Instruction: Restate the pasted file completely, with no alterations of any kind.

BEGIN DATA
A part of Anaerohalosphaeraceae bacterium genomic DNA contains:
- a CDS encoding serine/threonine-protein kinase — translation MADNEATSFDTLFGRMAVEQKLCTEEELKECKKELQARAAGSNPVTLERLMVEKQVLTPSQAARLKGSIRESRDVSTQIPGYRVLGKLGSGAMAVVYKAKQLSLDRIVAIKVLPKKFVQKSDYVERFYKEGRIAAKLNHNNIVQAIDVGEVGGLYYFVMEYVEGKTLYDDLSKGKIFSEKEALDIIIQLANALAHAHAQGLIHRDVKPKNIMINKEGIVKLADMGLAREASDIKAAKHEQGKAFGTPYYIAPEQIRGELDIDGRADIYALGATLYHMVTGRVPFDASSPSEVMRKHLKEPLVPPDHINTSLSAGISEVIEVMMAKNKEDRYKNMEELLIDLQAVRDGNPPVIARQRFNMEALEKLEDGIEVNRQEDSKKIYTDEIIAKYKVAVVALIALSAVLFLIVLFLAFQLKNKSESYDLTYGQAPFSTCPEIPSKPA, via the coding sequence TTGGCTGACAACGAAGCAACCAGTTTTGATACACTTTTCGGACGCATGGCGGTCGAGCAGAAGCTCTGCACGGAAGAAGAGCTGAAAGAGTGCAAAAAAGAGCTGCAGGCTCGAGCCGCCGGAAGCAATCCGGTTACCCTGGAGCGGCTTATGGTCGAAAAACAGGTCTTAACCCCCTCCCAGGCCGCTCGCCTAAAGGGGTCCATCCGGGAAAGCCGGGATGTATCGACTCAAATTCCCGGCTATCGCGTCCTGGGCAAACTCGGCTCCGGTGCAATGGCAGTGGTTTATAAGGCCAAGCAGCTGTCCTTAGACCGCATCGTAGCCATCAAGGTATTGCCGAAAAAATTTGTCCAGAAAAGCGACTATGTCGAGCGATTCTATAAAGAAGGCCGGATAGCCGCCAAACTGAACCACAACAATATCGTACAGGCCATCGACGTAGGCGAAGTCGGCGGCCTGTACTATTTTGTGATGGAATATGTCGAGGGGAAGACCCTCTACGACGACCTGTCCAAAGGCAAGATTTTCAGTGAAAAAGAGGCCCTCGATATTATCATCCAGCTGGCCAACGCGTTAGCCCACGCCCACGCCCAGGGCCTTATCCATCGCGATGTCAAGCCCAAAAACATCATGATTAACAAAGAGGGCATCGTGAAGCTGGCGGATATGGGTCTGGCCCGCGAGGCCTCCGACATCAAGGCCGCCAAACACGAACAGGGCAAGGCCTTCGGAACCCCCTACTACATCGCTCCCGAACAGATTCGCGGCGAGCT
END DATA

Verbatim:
A part of Anaerohalosphaeraceae bacterium genomic DNA contains:
- a CDS encoding serine/threonine-protein kinase — translation MADNEATSFDTLFGRMAVEQKLCTEEELKECKKELQARAAGSNPVTLERLMVEKQVLTPSQAARLKGSIRESRDVSTQIPGYRVLGKLGSGAMAVVYKAKQLSLDRIVAIKVLPKKFVQKSDYVERFYKEGRIAAKLNHNNIVQAIDVGEVGGLYYFVMEYVEGKTLYDDLSKGKIFSEKEALDIIIQLANALAHAHAQGLIHRDVKPKNIMINKEGIVKLADMGLAREASDIKAAKHEQGKAFGTPYYIAPEQIRGELDIDGRADIYALGATLYHMVTGRVPFDASSPSEVMRKHLKEPLVPPDHINTSLSAGISEVIEVMMAKNKEDRYKNMEELLIDLQAVRDGNPPVIARQRFNMEALEKLEDGIEVNRQEDSKKIYTDEIIAKYKVAVVALIALSAVLFLIVLFLAFQLKNKSESYDLTYGQAPFSTCPEIPSKPA, via the coding sequence TTGGCTGACAACGAAGCAACCAGTTTTGATACACTTTTCGGACGCATGGCGGTCGAGCAGAAGCTCTGCACGGAAGAAGAGCTGAAAGAGTGCAAAAAAGAGCTGCAGGCTCGAGCCGCCGGAAGCAATCCGGTTACCCTGGAGCGGCTTATGGTCGAAAAACAGGTCTTAACCCCCTCCCAGGCCGCTCGCCTAAAGGGGTCCATCCGGGAAAGCCGGGATGTATCGACTCAAATTCCCGGCTATCGCGTCCTGGGCAAACTCGGCTCCGGTGCAATGGCAGTGGTTTATAAGGCCAAGCAGCTGTCCTTAGACCGCATCGTAGCCATCAAGGTATTGCCGAAAAAATTTGTCCAGAAAAGCGACTATGTCGAGCGATTCTATAAAGAAGGCCGGATAGCCGCCAAACTGAACCACAACAATATCGTACAGGCCATCGACGTAGGCGAAGTCGGCGGCCTGTACTATTTTGTGATGGAATATGTCGAGGGGAAGACCCTCTACGACGACCTGTCCAAAGGCAAGATTTTCAGTGAAAAAGAGGCCCTCGATATTATCATCCAGCTGGCCAACGCGTTAGCCCACGCCCACGCCCAGGGCCTTATCCATCGCGATGTCAAGCCCAAAAACATCATGATTAACAAAGAGGGCATCGTGAAGCTGGCGGATATGGGTCTGGCCCGCGAGGCCTCCGACATCAAGGCCGCCAAACACGAACAGGGCAAGGCCTTCGGAACCCCCTACTACATCGCTCCCGAACAGATTCGCGGCGAGCT